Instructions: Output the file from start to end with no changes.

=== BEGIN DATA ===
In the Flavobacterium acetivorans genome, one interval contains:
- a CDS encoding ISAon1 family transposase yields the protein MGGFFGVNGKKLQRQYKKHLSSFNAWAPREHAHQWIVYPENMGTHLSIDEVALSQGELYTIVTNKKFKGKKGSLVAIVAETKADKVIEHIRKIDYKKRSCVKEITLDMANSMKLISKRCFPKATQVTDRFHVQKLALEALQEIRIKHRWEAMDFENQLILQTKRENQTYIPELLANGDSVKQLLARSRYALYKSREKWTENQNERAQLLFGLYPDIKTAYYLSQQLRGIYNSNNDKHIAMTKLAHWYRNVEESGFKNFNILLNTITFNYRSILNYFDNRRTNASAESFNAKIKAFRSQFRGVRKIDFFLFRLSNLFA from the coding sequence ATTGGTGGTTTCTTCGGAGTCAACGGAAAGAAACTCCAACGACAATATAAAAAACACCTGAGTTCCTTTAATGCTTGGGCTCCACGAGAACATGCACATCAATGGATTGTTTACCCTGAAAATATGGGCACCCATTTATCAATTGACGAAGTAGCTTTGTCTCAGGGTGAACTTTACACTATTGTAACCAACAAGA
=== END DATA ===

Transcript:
In the Flavobacterium acetivorans genome, one interval contains:
- a CDS encoding ISAon1 family transposase yields the protein MGGFFGVNGKKLQRQYKKHLSSFNAWAPREHAHQWIVYPENMGTHLSIDEVALSQGELYTIVTNKKFKGKKGSLVAIVAETKADKVIEHIRKIDYKKRSCVKEITLDMANSMKLISKRCFPKATQVTDRFHVQKLALEALQEIRIKHRWEAMDFENQLILQTKRENQTYIPELLANGDSVKQLLARSRYALYKSREKWTENQNERAQLLFGLYPDIKTAYYLSQQLRGIYNSNNDKHIAMTKLAHWYRNVEESGFKNFNILLNTITFNYRSILNYFDNRRTNASAESFNAKIKAFRSQFRGVRKIDFFLFRLSNLFA from the coding sequence ATTGGTGGTTTCTTCGGAGTCAACGGAAAGAAACTCCAACGACAATATAAAAAACACCTGAGTTCCTTTAATGCTTGGGCTCCACGAGAACATGCACATCAATGGATTGTTTACCCTGAAAATATGGGCACCCATTTATCAATTGACGAAGTAGCTTTGTCTCAGGGTGAACTTTACACTATTGTAACCAACAAGA